Aircraft paint manufacturers have enjoyed an unlikely upturn in business over the course of the pandemic. Older jets have been changing hands at an increased rate as airlines try to manoeuver their way through the pandemic. As a result, aircraft paint manufacturers are finding themselves in demand.
Aviation recovery’s unlikely winner
With the aviation industry slowly getting back on its feet, planes left to gather dust due to the pandemic are entering back into service. Airlines are now increasingly searching for new additions to their fleet, while Boeing and Airbus are stepping up deliveries of newly manufactured jets.
Additionally, there has been a flurry of airline start-ups looking to capitalize on the favorable openings created by the pandemic. Many of these start-ups are acquiring used aircraft from other carriers, which will then need a new livery.
All of these factors add up to a boom in business for the aircraft paint industry. Each time an aircraft finds a new home, it needs a fresh paint job in the livery of its new owner. The same applies to new jets fresh off the production line.
In an interview with Bloomberg, Thierry Vanlancker, CEO at Akzo Nobel NZ, revealed more. Akzo Nobel NZ, the world’s largest aircraft paint supplier, managed to achieve sales during Q2 2021 similar to pre-pandemic levels.
“This was a surprise to us. We thought this was only going to be in 2023.”
High leasing turnarounds
With so much turmoil in the industry, carriers have rapidly reorganized their operational fleets. This has meant a huge swathe of jets are suddenly unwanted by airlines and either sold or returned to lessors. The more jets change hands, the more demand for new liveries.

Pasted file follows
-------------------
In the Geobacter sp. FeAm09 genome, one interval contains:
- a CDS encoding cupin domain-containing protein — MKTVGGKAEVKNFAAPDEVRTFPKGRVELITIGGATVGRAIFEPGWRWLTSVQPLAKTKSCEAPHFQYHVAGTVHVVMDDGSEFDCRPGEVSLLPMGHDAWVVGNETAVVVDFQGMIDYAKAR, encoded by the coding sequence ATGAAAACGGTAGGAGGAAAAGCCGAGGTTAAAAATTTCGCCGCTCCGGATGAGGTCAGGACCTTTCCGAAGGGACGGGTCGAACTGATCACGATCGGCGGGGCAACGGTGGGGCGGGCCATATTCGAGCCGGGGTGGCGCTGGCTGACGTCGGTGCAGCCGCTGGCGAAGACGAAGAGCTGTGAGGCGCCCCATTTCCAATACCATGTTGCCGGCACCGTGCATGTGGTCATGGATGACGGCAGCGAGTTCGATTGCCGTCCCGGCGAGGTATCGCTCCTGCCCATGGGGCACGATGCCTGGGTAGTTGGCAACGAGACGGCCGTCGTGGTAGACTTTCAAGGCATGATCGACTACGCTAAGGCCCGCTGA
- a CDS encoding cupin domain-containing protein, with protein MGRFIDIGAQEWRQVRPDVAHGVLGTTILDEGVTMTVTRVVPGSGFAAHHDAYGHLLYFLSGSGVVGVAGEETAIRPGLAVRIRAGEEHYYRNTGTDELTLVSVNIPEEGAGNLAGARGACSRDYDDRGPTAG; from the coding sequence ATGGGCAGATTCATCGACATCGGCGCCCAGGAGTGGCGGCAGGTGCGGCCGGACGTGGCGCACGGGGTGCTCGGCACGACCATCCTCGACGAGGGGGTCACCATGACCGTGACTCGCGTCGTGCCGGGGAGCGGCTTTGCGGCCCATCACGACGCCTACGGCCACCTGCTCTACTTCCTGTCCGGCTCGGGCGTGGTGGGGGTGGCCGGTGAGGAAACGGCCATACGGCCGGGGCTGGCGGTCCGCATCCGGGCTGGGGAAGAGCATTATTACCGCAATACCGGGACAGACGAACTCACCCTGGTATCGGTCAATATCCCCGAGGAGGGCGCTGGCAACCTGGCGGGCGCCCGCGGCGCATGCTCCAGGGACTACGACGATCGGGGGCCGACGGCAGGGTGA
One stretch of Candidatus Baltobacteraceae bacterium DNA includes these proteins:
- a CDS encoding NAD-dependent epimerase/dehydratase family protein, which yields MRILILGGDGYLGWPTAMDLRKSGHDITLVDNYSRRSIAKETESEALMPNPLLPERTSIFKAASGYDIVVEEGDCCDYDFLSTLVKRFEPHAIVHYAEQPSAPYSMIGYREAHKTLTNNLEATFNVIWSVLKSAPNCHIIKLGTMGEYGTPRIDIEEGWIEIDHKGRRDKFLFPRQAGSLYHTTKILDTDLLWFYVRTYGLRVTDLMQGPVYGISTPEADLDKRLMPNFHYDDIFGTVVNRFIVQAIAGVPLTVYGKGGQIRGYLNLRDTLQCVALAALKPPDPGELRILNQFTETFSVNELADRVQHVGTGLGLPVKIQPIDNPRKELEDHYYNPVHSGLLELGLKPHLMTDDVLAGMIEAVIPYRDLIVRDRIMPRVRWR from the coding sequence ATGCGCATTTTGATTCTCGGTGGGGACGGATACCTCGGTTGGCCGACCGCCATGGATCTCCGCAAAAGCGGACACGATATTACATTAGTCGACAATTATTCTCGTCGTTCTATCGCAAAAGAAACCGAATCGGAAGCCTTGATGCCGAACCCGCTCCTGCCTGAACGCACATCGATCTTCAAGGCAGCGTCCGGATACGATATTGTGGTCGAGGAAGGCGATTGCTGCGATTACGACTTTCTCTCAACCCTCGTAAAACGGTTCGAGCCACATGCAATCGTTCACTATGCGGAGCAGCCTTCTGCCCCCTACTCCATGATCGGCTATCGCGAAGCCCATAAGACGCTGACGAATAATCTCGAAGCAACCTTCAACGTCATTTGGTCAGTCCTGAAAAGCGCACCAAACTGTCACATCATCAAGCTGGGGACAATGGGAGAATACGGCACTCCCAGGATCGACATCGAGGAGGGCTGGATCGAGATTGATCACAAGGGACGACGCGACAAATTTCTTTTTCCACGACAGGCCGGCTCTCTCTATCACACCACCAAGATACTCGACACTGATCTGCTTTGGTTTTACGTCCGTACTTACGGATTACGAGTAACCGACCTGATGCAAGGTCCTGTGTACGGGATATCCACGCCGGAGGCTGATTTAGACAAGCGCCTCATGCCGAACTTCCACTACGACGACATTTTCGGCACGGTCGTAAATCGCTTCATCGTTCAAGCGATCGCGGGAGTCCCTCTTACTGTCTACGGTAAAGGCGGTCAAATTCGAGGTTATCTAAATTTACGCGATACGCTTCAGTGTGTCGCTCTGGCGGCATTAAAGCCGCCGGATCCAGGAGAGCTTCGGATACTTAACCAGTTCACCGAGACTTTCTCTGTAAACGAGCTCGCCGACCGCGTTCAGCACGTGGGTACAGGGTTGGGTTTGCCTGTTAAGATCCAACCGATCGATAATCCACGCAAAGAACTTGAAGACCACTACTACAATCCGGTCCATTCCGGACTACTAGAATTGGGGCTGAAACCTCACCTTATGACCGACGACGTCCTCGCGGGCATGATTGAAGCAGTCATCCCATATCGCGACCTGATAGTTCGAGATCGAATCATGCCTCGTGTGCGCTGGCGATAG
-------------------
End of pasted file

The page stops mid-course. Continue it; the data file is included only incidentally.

According to aviation consultancy IBA, 790 aircraft have been returned to lessors since January this year, while 609 new or used aircraft have found new customers.
This high turnaround has given aircraft paint manufacturers a higher-than-expected workload, with so many planes now requiring new paint jobs.
As the pandemic continues, IBA believes airlines will continue to get rid of unwanted jets and returned leased aircraft. Additionally, lessors will stop deferring delivery of newly-manufactured aircraft as their financial position improves.
Stay informed: Sign up for our daily and weekly aviation news digests.
A sharp rise in sales for Q2
Akzo Nobel NZ was not the only company to see a sharp rise in business over the last quarter. PPG Industries, a Fortune 500 company and paint supplier, also managed improved sales in the second quarter and expects business to remain that way as the aviation industry continues its recovery.
As we explored at Simple Flying, repainting an aircraft can be rather costly. While figures usually aren’t publicly disclosed, it can cost $175,000 and upwards for widebody aircraft and as low as $50,000 for a narrowbody. However, each paint job is unique and will be priced differently according to size and complexity.
In some cases, aircraft paint suppliers have benefitted twice on some jets. According to Thierry Vanlancker, Akzo Nobel NV CEO, his company has been commissioned to first paint jets white before adding the color and livery of its operator. With plenty of new jets built without an operator waiting, white tail paint jobs are also increasing in demand.
What are the best and worst aircraft liveries in the world? Let us know what you think in the comments.